I approach everything in my life as a contingency planner. I think about the possible pitfalls and how I will compensate when they occur. e.g. The zombies are attacking:
1. Liberate a prison, it's the safest place. The prisoners would probably prefer freedom among the zombies to more time behind bars.
2. Station snipers in the guard towers. Not to waste bullets on the walking dead, but to pick off any marauders and bandits.
3. Raise crops and livestock in the courtyard for food.
4. Assign every occupant his/her own cell with enough canned food and ammunition to protect themselves (kill themselves) should they find themselves the last survivor.
5. The movies all get this wrong. Anybody not in their own cell would have to wear a mask, Hannibal Lecter style to avoid any confusion about who is and who is not infected and to avoid the all too common "Joe Schmoe just had a heart attack and now he's biting my arm" scenario.

The only thing not provided for in this contingency plan is the rogue doomsday cultist who poisons your crops and water supply while pretending to be just one of the guys.

Right, so this is how I live my life and work in my kitchen. And this is why when I needed spring onions for Tuesday night's meal I used a shallot. When I needed 8oz of prawns, I used a 1/2 tablespoon of shrimp paste. Instead of shiitake, I used the last of some mysterious, potentially hallucinogenic, potentially deadly Chinese mushrooms sent to us by a friend in Singapore. You get the point. About the only thing I had for this recipe that was required was the ground pork.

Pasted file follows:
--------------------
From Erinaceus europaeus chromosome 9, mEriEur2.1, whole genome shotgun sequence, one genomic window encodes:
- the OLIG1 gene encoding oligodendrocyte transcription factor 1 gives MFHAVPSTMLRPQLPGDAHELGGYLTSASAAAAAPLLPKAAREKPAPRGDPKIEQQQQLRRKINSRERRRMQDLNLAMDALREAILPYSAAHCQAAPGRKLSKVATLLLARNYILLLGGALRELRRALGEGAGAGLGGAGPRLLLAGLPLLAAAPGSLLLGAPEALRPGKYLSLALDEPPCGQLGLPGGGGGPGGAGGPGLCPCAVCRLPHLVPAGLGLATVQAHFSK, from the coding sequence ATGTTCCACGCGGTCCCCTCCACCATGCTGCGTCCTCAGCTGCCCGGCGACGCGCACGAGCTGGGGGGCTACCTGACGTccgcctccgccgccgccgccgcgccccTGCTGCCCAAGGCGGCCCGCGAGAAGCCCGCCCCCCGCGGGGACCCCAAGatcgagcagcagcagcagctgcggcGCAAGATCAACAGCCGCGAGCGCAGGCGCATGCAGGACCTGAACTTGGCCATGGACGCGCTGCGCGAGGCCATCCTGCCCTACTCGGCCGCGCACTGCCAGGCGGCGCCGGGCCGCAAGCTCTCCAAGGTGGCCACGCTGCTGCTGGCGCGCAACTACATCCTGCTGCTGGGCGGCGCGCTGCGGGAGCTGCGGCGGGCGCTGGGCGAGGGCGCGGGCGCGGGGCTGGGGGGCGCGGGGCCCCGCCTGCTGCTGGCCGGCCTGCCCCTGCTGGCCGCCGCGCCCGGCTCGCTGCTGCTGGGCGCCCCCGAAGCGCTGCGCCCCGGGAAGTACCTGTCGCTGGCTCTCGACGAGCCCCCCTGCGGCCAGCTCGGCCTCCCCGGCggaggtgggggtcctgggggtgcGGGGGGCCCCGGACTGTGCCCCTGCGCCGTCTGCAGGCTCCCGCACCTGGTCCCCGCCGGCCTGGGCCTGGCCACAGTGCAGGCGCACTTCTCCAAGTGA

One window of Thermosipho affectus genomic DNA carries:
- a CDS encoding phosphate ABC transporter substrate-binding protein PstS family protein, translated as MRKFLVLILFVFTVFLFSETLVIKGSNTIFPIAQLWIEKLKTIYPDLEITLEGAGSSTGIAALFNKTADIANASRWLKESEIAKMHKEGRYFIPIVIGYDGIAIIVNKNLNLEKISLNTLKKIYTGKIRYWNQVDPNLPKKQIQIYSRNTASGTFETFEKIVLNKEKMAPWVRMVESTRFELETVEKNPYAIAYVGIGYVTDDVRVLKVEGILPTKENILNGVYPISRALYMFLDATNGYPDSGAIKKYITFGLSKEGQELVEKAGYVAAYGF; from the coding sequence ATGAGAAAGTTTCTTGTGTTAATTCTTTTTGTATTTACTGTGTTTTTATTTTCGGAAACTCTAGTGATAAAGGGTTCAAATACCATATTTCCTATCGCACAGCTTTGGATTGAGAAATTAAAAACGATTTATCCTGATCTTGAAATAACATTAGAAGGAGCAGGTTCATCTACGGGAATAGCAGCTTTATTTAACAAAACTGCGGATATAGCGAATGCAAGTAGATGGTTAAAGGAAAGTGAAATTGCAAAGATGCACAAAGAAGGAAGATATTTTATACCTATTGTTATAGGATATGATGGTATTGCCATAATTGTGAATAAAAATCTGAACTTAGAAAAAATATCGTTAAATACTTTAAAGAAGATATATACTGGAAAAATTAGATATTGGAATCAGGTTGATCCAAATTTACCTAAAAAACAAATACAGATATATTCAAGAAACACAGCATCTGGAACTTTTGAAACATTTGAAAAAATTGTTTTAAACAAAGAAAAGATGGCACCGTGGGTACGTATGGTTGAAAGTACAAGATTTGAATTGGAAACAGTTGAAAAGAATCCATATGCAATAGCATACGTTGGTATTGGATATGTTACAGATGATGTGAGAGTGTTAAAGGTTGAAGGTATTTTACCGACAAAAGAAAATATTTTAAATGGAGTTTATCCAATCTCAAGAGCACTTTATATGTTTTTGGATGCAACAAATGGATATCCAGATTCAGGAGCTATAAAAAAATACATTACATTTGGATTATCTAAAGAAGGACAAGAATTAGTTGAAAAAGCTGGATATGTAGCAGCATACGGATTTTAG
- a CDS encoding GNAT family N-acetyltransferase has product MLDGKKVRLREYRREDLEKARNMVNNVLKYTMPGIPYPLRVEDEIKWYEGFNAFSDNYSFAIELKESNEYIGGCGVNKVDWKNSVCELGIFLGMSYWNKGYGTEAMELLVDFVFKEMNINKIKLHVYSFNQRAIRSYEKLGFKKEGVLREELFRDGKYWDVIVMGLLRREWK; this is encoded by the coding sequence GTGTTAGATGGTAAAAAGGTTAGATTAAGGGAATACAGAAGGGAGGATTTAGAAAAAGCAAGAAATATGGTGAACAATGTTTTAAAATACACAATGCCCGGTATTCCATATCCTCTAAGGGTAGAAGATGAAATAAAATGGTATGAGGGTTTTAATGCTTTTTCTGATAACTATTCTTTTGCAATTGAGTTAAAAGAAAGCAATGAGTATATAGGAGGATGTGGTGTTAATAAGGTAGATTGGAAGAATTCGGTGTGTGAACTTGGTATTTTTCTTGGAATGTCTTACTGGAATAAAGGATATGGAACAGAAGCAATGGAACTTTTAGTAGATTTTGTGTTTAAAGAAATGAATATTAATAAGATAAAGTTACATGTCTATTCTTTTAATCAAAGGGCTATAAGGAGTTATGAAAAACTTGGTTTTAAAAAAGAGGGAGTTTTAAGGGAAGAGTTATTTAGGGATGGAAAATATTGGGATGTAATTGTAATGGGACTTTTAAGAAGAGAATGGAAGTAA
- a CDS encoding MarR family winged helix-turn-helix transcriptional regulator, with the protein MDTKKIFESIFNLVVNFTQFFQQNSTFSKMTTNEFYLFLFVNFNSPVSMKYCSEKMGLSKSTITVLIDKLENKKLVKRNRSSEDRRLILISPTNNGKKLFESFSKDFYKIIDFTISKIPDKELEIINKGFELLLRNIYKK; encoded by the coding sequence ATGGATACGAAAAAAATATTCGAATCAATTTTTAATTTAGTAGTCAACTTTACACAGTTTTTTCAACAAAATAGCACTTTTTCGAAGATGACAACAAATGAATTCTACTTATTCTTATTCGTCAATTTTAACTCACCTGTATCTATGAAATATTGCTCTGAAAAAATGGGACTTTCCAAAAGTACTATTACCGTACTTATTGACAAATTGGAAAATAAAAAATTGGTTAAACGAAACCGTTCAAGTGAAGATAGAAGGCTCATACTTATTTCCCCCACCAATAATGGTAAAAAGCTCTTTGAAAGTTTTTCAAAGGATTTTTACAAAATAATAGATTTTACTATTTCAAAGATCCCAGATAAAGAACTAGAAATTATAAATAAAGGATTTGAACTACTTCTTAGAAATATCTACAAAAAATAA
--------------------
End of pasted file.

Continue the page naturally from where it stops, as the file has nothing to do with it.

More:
I get excited by cooking on the frontlines. I like the challenge of thinking fast. I hate planning meals and prepping the night before. I love the desperation that comes from improvisational cooking. This isn't to say that my wife's method isn't great. She studies cookbooks meticulously and selects her ingredients with the sort of discrimination usually reserved for Southern country clubs. And in spite of the assertions of a friend of mine, this is not cooking by the numbers. The belief that any literate person can cook anything out of a book is ridiculous. The art of cooking is a cumulative process. Knowing what works comes from study and trial and error.